In use, the vertex shader 202 may be configured to carry out the method 100 of
As mentioned earlier, such alignment arises during GPGPU, while managing/using VTA's, in the context of any situation where there is a one-to-one correspondence between an input and an output of the vertex shader processing, as well as other contexts. It should be noted that, when managing/using VTA's, the pixel shader 206 sometimes renders an image into the texture memory 204, and resultant data is recycled into the vertex shader 202 in the form of a rectangular and/or regular array of vertex data.
Of course, if such alignment (and the optimization opportunity) does not exist, the texture retrieval operation may be performed utilizing arbitrarily generated derivatives. More illustrative information regarding various exemplary details associated with such use will now be set forth.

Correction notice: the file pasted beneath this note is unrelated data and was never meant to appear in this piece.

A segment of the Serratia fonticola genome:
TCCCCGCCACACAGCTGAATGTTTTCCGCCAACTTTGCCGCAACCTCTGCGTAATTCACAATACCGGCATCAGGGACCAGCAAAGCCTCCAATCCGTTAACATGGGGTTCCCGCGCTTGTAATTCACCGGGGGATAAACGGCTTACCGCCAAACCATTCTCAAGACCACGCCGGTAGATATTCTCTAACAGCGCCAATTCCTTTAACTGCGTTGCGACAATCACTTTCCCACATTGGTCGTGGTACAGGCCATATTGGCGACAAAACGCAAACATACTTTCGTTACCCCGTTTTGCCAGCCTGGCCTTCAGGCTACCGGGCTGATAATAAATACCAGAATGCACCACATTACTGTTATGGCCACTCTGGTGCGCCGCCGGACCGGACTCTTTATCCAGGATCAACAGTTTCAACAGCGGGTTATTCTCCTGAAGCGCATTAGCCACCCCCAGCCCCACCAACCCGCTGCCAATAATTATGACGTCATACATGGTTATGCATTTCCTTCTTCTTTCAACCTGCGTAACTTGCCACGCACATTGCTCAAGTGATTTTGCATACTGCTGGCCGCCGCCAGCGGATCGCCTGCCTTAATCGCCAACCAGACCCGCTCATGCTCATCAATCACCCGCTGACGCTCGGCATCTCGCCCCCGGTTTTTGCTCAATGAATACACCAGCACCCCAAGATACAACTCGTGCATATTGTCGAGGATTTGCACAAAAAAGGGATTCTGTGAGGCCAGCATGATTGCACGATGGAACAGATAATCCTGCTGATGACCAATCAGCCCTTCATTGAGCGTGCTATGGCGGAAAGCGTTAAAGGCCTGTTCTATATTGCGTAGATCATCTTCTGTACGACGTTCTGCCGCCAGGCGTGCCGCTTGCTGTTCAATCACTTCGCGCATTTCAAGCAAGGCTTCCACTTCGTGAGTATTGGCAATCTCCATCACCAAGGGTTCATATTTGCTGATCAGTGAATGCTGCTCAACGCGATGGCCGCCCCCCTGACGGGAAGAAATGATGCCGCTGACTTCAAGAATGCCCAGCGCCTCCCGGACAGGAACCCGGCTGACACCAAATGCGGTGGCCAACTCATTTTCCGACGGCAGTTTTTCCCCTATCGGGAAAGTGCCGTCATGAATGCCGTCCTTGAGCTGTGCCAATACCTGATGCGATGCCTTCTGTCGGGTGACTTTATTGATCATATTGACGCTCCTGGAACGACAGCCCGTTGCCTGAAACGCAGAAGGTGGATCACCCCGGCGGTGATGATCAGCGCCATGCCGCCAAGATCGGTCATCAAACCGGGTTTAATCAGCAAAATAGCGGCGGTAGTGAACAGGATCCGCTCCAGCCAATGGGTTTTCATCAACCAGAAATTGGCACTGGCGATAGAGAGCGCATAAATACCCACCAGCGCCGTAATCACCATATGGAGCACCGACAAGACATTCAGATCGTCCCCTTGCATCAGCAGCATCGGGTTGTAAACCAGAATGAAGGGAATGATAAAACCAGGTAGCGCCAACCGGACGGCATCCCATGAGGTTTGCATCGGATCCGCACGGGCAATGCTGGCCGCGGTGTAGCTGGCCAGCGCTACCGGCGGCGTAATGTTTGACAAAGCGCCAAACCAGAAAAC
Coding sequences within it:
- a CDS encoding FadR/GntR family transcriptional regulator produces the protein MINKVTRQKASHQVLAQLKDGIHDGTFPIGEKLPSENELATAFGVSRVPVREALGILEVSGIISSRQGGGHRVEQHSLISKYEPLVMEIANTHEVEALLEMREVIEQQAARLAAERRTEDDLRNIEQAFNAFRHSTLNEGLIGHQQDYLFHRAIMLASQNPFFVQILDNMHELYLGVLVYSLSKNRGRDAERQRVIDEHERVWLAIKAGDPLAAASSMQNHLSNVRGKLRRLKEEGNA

As shown, vertex shader processing is initiated, as indicated in operation 303. Next, it is determined whether a texture retrieval operation is necessary. See operation 304. The method 300 continues when such texture retrieval operation is initiated, by an additional determination as to whether such texture retrieval operation is being carried out in a predetermined optimized mode. See decision 306.